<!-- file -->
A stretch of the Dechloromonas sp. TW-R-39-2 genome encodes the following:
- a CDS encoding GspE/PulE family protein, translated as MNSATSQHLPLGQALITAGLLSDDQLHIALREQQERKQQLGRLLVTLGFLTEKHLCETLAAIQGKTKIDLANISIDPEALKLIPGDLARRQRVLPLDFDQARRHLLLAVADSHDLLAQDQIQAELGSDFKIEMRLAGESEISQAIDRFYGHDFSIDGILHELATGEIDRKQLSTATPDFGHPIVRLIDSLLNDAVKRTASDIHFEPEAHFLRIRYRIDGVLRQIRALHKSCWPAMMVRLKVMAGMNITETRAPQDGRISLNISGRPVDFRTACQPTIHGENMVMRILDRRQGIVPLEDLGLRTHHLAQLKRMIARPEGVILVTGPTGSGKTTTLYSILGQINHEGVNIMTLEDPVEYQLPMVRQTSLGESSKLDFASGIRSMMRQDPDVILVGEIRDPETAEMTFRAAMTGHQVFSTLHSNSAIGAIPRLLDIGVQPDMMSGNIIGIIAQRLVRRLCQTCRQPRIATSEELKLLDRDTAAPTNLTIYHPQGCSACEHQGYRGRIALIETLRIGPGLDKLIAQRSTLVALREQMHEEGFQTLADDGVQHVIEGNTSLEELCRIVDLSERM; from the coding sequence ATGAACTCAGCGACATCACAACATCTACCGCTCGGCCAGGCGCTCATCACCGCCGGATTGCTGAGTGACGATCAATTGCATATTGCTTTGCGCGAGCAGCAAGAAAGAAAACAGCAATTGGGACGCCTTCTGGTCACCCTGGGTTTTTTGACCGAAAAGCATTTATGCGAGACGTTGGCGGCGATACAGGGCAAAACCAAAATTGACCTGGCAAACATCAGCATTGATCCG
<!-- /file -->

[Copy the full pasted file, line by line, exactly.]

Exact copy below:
A stretch of the Dechloromonas sp. TW-R-39-2 genome encodes the following:
- a CDS encoding GspE/PulE family protein, translated as MNSATSQHLPLGQALITAGLLSDDQLHIALREQQERKQQLGRLLVTLGFLTEKHLCETLAAIQGKTKIDLANISIDPEALKLIPGDLARRQRVLPLDFDQARRHLLLAVADSHDLLAQDQIQAELGSDFKIEMRLAGESEISQAIDRFYGHDFSIDGILHELATGEIDRKQLSTATPDFGHPIVRLIDSLLNDAVKRTASDIHFEPEAHFLRIRYRIDGVLRQIRALHKSCWPAMMVRLKVMAGMNITETRAPQDGRISLNISGRPVDFRTACQPTIHGENMVMRILDRRQGIVPLEDLGLRTHHLAQLKRMIARPEGVILVTGPTGSGKTTTLYSILGQINHEGVNIMTLEDPVEYQLPMVRQTSLGESSKLDFASGIRSMMRQDPDVILVGEIRDPETAEMTFRAAMTGHQVFSTLHSNSAIGAIPRLLDIGVQPDMMSGNIIGIIAQRLVRRLCQTCRQPRIATSEELKLLDRDTAAPTNLTIYHPQGCSACEHQGYRGRIALIETLRIGPGLDKLIAQRSTLVALREQMHEEGFQTLADDGVQHVIEGNTSLEELCRIVDLSERM; from the coding sequence ATGAACTCAGCGACATCACAACATCTACCGCTCGGCCAGGCGCTCATCACCGCCGGATTGCTGAGTGACGATCAATTGCATATTGCTTTGCGCGAGCAGCAAGAAAGAAAACAGCAATTGGGACGCCTTCTGGTCACCCTGGGTTTTTTGACCGAAAAGCATTTATGCGAGACGTTGGCGGCGATACAGGGCAAAACCAAAATTGACCTGGCAAACATCAGCATTGATCCG